Troops from a nine-member Arab coalition led by Saudi Arabia could be marching into Yemen before the week is over. Meanwhile, an air campaign is eroding the Iran-backed Shi’ite Houthi defenses.
Saudi Arabia and Egypt have both mentioned the possibility of putting boots on the ground, according to CNN. On Saturday, Yemeni Foreign Minister Riyadh Yaseen said he expects coalition troops to be in Yemen “within days.”
Arab leaders are gathered at Egypt’s Sharm el-Sheikh for the Arab League summit and are reportedly drafting a resolution that will establish a joint Arab military force, and allow Yemen’s President Abd-Rabbu Mansour Hadi to request it to intervene on the ground in Yemen.
If the coalition does invade, the fight could be an intense one, and it may cross into Saudi Arabia.
Saudi-led airstrikes have targeted Houthi military posts and weapons depots in the capital city of Sana’a, smashed large anti-aircraft guns and hit infrastructure that links Sana’a with other major towns, a Saudi official said.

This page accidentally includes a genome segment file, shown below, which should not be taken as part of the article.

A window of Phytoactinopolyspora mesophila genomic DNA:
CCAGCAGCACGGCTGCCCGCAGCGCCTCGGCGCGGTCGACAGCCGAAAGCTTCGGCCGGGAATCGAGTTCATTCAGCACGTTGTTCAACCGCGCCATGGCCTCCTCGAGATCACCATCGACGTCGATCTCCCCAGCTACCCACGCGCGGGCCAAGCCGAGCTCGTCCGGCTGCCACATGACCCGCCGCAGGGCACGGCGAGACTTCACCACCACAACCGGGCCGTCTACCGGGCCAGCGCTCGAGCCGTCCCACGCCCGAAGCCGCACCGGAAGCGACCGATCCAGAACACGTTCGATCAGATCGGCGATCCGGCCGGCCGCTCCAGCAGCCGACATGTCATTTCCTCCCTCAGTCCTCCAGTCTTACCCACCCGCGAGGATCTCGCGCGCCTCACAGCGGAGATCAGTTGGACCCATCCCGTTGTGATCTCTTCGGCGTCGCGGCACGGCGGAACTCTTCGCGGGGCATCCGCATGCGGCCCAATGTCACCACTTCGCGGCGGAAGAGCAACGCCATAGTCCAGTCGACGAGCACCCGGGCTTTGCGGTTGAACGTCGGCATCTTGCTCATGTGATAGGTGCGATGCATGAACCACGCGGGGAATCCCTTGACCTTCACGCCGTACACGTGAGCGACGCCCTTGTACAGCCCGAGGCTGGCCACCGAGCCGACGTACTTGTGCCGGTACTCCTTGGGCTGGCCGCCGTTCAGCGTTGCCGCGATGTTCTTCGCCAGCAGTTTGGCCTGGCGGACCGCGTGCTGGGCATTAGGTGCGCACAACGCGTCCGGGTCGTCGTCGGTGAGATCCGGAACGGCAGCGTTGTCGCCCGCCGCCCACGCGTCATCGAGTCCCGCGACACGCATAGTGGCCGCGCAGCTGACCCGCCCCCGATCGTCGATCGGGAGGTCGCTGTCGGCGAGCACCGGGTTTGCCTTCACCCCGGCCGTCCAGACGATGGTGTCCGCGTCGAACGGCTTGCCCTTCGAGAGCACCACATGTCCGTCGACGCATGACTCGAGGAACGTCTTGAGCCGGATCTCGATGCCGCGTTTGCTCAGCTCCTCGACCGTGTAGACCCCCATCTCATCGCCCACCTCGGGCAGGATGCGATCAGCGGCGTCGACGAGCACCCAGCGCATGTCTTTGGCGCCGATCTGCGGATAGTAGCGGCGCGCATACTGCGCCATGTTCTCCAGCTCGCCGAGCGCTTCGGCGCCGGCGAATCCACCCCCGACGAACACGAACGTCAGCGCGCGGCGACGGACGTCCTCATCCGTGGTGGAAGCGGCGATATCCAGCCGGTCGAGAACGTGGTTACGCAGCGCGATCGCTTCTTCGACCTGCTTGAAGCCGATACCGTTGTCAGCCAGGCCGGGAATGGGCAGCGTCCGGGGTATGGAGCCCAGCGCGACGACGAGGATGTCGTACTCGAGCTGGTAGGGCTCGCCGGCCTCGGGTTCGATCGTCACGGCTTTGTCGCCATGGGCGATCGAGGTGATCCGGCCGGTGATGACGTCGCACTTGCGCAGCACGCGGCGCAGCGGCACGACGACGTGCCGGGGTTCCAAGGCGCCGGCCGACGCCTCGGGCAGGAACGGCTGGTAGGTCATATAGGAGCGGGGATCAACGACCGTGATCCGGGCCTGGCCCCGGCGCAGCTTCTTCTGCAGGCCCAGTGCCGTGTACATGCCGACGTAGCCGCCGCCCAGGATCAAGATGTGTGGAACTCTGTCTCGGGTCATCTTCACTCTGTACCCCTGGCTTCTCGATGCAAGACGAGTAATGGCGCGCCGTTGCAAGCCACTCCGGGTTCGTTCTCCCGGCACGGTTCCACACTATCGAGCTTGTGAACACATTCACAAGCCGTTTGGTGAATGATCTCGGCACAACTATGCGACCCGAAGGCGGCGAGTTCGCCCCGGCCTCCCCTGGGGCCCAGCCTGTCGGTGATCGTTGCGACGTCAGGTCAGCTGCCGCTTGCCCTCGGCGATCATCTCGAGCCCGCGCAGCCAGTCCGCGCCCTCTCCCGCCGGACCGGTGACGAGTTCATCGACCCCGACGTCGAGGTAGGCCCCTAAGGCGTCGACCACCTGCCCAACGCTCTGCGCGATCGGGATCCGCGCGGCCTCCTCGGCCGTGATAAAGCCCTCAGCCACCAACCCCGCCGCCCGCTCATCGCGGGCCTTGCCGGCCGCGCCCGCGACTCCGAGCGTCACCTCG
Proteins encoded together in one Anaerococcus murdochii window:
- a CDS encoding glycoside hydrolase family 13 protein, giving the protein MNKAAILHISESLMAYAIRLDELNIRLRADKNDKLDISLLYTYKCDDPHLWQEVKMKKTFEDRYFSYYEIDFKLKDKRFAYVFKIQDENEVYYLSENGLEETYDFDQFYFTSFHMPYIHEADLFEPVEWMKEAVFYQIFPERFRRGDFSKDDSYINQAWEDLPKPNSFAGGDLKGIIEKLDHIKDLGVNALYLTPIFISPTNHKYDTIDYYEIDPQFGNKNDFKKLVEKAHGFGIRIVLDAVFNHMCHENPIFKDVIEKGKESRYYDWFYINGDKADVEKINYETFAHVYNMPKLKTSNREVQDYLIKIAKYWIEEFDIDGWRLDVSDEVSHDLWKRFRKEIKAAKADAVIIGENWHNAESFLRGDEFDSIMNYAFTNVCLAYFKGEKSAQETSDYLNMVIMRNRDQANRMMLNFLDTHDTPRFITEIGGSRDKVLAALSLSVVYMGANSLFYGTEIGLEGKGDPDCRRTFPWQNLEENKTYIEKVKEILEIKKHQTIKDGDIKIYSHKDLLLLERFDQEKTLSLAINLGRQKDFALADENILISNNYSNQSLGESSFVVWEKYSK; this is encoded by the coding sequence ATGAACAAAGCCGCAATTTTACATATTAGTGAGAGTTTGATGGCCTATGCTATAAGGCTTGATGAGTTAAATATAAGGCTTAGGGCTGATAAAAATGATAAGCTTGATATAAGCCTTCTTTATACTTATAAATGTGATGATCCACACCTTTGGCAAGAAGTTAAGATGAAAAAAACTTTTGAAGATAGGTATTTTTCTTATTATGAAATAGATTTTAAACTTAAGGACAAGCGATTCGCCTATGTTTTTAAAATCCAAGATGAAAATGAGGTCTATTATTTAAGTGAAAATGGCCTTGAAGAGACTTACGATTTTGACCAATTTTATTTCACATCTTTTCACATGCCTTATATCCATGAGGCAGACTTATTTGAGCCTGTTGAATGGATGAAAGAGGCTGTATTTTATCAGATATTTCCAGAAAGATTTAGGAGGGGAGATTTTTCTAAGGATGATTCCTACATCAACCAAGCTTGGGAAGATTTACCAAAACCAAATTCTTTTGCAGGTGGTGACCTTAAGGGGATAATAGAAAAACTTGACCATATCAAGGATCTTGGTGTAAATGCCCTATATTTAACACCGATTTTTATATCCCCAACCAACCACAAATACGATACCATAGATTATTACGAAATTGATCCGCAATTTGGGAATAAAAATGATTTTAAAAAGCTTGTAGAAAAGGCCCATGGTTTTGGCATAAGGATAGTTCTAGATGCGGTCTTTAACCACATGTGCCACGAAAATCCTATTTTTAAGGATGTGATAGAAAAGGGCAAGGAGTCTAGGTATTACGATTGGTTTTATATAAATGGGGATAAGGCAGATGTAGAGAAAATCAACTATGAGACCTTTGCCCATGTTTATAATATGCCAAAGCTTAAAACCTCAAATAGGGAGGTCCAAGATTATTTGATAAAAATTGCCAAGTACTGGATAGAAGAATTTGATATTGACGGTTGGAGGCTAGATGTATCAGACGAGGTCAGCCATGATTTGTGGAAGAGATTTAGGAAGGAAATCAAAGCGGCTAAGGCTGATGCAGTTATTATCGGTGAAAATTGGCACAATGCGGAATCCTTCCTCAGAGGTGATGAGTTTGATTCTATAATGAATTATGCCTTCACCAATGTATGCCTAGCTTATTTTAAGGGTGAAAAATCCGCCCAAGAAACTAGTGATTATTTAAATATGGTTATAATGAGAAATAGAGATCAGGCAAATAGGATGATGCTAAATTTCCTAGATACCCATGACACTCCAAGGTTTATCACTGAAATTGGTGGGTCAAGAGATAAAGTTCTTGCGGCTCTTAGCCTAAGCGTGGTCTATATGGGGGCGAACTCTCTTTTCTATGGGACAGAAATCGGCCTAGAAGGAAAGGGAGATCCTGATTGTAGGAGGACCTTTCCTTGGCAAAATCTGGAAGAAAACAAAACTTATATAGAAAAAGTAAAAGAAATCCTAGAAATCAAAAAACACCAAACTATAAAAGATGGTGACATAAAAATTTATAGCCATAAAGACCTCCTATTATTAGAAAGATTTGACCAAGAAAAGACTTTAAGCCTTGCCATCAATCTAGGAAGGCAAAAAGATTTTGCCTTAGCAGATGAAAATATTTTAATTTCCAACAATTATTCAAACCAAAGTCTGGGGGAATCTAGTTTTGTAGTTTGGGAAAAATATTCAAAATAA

The operation – dubbed Decisive Storm – is being waged by a coalition that includes Saudi Arabia, the United Arab Emirates, Kuwait, Bahrain, Qatar, Jordan, Morocco, Egypt and Sudan.
Houthi rebels continue meanwhile their push southwards in Yemen, with fierce fighting breaking out in the key southern port city of Aden on Monday in a battle that sees Iran, via its proxy ,pitted against forces backed by Sunni states headed by Saudi Arabia.
Troops loyal to former Yemeni President Ali Abdullah Saleh were advancing on Aden on Monday to help the Houthis in their efforts to conquer the key port, reports Al Arabiya. Saleh’s forces have been aiding the Shi’ites in recent months as they toppled the government and began seizing power.
Saleh’s soldiers reached up to 30 kilometers (around 18 miles) from Aden, health officials told the paper, even as a Houthi brigade shelled civilian centers in the al-Dalea governorate, causing residents to flee their homes.